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Fall preparations for your home

The nights have become chilly, people have closed their pools for the season and before you know it, we’ll be in the grips of Father Winter soon enough. It’s time to put summer to bed and be sure that your home is ready for what’s ahead. My number one priority is what I call “hassle avoidance” so any proactive measures I can take to be ready for the change of seasons is one step further away from having a crisis when it’s bitter cold and the snow is deep. Here are some tips to help you batten down the hatches:

  • First thing is first, is your furnace clean and ready for the heating season? Do you need to order heating fuel, arrange to have the heating ducts or chimney cleaned? Call for servicing before the busy season hits. Wood stove owners are cutting or receiving wood and stacking away. Be mindful about stacking wood directly against your home, it’s an invitation for rodents and insects like termites to nest and is also a fire hazard.


  • Drain and store hoses and check any outside faucets for leaks. Drain any underground sprinkler systems. Some outside water connections (like mobile homes or summer only cottages) may need to be hooked up with heating tape and insulation to keep pipes from freezing.


  • Check for overgrown foliage which can damage siding or branches hanging over roofs or power lines. Trees or shrubs too close to your home are not only a good place for burglars to hide but can keep you from seeing damage to your foundation and make maintenance difficult


  • Water can cause some of the most difficult problems so check windows, thresholds, and sills for any signs of unwanted water. Check that weather-stripping, caulk and glaze is in good shape and isn’t split or worn away.


  • Clean gutters and downspouts. Plan ahead for ice dams buy purchasing a snow roof rake for lower roofs you can reach and by having the information handy for calling on the professionals in case of ice dams. You may remember last winter was nothing short of an ice dam nightmare for many home owners and can be very dangerous for you to try to resolve yourself. Ice dams cause roofs to leak which cause ceilings to leak and water can also flow down walls between studs and dry wall or lathe.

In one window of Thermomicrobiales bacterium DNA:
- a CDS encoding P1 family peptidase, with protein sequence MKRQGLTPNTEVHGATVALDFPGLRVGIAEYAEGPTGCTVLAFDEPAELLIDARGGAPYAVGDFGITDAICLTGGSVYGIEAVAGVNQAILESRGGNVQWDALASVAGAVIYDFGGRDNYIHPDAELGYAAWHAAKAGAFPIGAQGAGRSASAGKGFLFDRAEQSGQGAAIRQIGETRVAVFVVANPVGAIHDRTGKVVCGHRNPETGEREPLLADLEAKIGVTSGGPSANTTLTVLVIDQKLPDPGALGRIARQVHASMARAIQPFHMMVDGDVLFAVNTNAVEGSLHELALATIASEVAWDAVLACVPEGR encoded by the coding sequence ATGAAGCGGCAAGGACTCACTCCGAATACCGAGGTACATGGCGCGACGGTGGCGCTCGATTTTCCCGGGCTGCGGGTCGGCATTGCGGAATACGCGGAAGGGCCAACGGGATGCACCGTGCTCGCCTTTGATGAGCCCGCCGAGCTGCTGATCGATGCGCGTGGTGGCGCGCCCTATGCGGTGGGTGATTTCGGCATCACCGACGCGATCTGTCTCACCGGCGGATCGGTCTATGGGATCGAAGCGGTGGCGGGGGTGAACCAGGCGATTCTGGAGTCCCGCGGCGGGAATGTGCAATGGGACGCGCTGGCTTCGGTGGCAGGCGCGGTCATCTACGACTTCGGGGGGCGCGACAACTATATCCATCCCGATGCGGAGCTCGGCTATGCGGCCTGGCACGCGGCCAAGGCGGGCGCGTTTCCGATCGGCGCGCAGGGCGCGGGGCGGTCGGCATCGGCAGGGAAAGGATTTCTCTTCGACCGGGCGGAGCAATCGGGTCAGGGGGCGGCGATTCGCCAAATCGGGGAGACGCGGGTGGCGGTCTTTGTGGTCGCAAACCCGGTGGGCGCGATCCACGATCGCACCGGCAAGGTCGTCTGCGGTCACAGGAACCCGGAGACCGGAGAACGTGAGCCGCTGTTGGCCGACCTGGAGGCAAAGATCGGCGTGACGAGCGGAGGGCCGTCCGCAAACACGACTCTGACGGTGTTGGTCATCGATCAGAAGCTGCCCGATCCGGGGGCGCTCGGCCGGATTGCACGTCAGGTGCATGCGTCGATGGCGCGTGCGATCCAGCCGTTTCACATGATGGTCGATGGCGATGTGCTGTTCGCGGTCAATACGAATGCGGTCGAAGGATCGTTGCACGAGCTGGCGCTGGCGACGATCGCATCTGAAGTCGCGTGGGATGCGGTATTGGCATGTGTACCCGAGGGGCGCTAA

• All year round you should be prepared for power outages but especially so come winter. Check your supply of batteries, flashlights, candles, headlamps, camping lanterns and oil for oil lamps if you go old school. You should have an emergency preparedness kit on hand and a “go” bag packed. www.FEMA.gov and www.Ready.gov offer comprehensive information as well as the Red Cross, www.RedCross.org which has excellent emergency checklists.


  • If you don’t have a carbon monoxide detector, now is the time to get one. Every winter it seems we hear of some tragic event where occupants die from exposure to carbon monoxide. Of course always have batteries on hand for both your carbon monoxide and smoke detectors. You’ll be changing them out at daylight savings time which ends November 6, 2016 at 2:00 am.


  • Reverse your ceiling fans so the blades run in a clockwise fashion which will create an updraft to push hot air down.


  • Run or drain the last bit of gas out of any lawn mowers, weed whackers or leaf blowers as gas that sits during the winter can cause mechanical problems come spring.

Lastly, as you put summer away, take notice of what summertime things you didn’t use at all this year and why. No one played badminton because the net was ripped and no one had the time to fix it? Maybe it’s time to let the broken net go and get a new one next spring. If no one had ambition to fix the broken Adirondack chair this summer, will it be any different next year? The sundresses, bathing suit or short shorts didn’t fit this year but by George they will next year! Perhaps so but will the elastic still be good, will they still be in a style that you’ll wear or will it just be depressing that they didn’t fit. As we swap out seasons, it’s a good time to lose the stuff you haven’t used, didn’t need and didn’t love.